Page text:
Consumer Devices and Apps May Unlock Door to Measuring Unconscious Emotions
Marc Dresner, IIR
that marketers and consumer researchers should pay close attention to, because
the implications for insights work are huge.
being conducted by consumer researchers; this research is being conducted by
consumers, themselves, for themselves.
Why Your Personal Data Counts and How Tracking
it Can Change the World’ and founder of the H(app)athon Project–is on a
mission to help people objectively take
stock of their lives using data they collect about themselves, and to then adjust
their behaviors, lifestyles and priorities according to what those data tell
us that we interact with every day to track, understand and
optimize every aspect of our lives,’ Havens said.
positive psychology. After all, Havens is about hacking happiness, not misery’a thoroughly noble pursuit to be sure.
interview with Havens for the Research Insighter podcast series, yours truly
has honestly been preoccupied with the potential applications and implications
for consumer researchers.
if I focus less attention than I should on the potential benefit to mankind and
more on the possibility that consumers may figure out a way to harness Big Data
before those of us in marketing do.
with the ‘Quantified Self’ movement taking the healthcare and wellness
industries by storm.
with using sensor technology in smartphones and wearable devices (think Fitbit)
to track and analyze physiological and other health-related data: heart rate,
blood pressure, exercise, etc.
selfies’ will tell you that monitoring one’s own blood pressure, pulse and the
like barely scratches the surface of the quantified self movement.
gamification of self improvement.
of them sprouting up all over (New York has a ‘chapter’)’monitor their
cognitive functioning, blood oxygen levels’even the quality of the very air in
the room they’re breathing.
sleep at night? You need not necessarily spend a night in a medical sleep
center; you can do it yourself at home in your own bed without a bunch of
clinicians watching you thrash around in your sheets from behind glass.
example, and its nutritional content needs to be manually entered, but that’ll
get easier fast. (Watch for barcodes next to menu items in restaurants that can
be scanned to your smartphone to track your diet.)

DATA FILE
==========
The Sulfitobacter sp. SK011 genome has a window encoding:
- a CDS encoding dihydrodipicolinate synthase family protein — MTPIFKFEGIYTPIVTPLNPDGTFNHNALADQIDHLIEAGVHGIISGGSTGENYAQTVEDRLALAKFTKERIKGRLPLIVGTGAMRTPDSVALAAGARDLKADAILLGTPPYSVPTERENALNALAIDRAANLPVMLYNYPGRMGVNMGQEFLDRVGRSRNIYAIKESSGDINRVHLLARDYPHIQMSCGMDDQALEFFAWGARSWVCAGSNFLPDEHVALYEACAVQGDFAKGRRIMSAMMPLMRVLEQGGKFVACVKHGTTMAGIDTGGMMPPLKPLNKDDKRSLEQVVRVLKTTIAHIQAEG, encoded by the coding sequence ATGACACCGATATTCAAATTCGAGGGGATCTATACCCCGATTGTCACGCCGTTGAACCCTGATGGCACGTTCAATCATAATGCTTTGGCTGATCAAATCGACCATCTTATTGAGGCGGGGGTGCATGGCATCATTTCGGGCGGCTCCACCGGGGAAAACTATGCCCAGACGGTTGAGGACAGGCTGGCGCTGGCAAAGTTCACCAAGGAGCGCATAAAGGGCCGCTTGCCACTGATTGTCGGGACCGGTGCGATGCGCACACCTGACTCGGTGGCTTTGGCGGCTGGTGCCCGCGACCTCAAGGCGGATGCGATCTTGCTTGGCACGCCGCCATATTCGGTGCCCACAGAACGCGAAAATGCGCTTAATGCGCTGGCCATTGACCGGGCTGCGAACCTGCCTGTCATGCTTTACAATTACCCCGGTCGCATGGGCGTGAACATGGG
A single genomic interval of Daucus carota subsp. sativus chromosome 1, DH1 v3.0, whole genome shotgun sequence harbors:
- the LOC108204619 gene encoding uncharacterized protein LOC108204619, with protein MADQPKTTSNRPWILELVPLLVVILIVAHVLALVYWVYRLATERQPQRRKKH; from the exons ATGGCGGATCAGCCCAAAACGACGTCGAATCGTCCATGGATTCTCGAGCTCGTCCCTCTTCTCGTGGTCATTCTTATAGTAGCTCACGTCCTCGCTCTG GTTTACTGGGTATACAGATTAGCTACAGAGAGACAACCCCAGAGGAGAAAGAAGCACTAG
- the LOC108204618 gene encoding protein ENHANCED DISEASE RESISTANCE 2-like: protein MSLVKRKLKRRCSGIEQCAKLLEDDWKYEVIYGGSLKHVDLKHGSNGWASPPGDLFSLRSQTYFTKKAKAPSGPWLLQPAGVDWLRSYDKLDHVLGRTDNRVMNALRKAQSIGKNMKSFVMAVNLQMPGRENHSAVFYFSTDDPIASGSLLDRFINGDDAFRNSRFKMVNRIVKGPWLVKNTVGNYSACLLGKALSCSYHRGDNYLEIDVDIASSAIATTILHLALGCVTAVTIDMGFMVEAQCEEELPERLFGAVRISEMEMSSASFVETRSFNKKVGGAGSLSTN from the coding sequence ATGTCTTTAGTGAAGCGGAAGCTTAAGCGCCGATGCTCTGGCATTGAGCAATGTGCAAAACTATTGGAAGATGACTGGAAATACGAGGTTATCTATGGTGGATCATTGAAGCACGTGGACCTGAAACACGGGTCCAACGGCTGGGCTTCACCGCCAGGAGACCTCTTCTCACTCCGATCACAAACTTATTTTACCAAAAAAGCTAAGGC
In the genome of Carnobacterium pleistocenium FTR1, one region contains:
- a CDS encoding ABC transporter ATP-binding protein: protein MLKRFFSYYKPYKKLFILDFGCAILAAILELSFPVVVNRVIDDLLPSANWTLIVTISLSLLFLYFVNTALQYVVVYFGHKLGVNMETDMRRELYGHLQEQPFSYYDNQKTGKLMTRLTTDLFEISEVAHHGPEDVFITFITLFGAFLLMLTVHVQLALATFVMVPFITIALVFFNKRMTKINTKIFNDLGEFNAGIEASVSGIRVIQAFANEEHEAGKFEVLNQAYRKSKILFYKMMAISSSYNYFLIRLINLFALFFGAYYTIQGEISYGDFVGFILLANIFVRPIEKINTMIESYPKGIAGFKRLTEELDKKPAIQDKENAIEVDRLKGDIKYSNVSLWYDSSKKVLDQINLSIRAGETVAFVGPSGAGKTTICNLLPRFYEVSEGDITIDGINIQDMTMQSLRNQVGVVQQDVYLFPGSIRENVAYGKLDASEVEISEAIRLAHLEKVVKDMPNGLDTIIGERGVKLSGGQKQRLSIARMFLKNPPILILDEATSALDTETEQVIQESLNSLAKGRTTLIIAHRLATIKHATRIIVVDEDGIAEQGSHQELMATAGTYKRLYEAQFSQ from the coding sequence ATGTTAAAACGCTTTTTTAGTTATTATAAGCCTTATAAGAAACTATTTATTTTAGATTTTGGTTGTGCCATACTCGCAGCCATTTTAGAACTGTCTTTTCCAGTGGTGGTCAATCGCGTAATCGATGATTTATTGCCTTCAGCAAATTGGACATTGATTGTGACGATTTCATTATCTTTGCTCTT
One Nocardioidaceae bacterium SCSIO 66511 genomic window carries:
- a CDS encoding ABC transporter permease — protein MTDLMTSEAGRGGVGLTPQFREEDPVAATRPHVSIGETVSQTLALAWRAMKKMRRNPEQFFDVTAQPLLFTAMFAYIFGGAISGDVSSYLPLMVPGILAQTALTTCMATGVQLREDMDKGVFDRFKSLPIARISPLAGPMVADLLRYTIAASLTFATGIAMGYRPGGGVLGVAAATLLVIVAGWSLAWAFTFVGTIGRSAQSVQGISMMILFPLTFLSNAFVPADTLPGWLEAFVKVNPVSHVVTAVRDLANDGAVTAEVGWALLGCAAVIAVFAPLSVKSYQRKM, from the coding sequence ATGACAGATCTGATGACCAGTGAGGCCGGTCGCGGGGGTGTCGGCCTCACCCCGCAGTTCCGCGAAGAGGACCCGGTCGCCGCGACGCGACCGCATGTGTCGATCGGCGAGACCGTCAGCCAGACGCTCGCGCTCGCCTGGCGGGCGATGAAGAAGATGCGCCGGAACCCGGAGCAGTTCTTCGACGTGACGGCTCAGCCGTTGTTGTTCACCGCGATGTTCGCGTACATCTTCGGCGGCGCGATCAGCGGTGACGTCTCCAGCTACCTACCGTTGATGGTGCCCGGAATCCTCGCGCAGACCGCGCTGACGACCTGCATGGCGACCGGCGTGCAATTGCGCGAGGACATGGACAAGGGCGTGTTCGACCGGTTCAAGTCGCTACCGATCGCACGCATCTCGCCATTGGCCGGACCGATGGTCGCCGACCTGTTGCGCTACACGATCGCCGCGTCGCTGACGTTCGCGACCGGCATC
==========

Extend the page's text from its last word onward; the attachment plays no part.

this, Havens points out, is possible because technology that was until recently
only accessible to healthcare professionals, the military, law enforcement,
etc., is now becoming commercially available to everyday consumers.
an app available for download that accurately reads your heart rate by just pointing
your smartphone’s camera at your face.
devices don’t even have to be touching
us to collect this data,’ Havens emphasized.
formerly the domain of agents scoping out potential terrorists in airports.
sophisticated, albeit less sexy data collection technologies that are also
making their way into the hands of everyday folks.
collection and analytics tools marketers use.
activity, time spent, sites visited, Google searches, etc.
tell us about ourselves?
Media Insights and Engagement conference’a sister event to the Future of Consumer Intelligence, which sponsors this blog’and I can tell you media
researchers are quite keen on getting at cross-platform media consumption data
(not just programming content, but social and any other “media,” too’all of it).
book proposes that you and I’wearing our Joe Consumer hats’might benefit from looking
at how much time we spend playing Candy Crush, streaming YouTube videos,
Facebooking, listening to MP3s, bidding on eBay auctions, etc.
my tablet, my desktop computer…Eureka!
looking at one’s monthly credit card statement (something else I happen to have
access to, coincidentally).
a credit card statement, you can see what you truly value because there is a list of
what you put your money toward in the past month,’ he told the Research
you know you really like music if you see that you’ve downloaded a ton of it.
maybe it’s a lot of pornography that you’ve been downloading?
where the positive change comes into play.
you ask someone what really matters to them in life, they’ll tell you things
like family time,’ said Havens.
what if you had objective data about how you live your life? If you could track
the things that you claim’that you believe’are important to you’? he asked.
might find that actually, according to the data, we don’t really value those
things’at least that’s how it looks on paper. And we can make a change,’ Havens said.
that this stuff is going to make online surveys look primitive, like leaching’but
you must admit Havens has a point.
So much attention and investment is
being devoted to unlocking the unconscious emotional motivations that drive consumer
behavior in the research community for good reason.
will allow people the opportunity to improve their wellbeing by making
decisions based on real data, knowing things about themselves that they might not otherwise be
aware of,’ said Havens.
community shouldn’t pay attention to this.
out John Havens’ book, ‘Hacking H(app)iness,’ and to learn more about the
Happiness: How to Give Big Data a Direction’ at the Future of Consumer Intelligence conference taking place May
19-21 in San Francisco.
your registration to attend the Future of Consumer Intelligence when you use
code FOCI14BLOG. Register here today!
ABOUT THE AUTHOR / INTERVIEWER
Marc Dresner is IIR USA’s sr. editor and special communication project lead. He is the former executive editor of Research Business Report, a confidential newsletter for the marketing research and consumer insights industry. He may be reached at firstname.lastname@example.org. Follow him @mdrezz.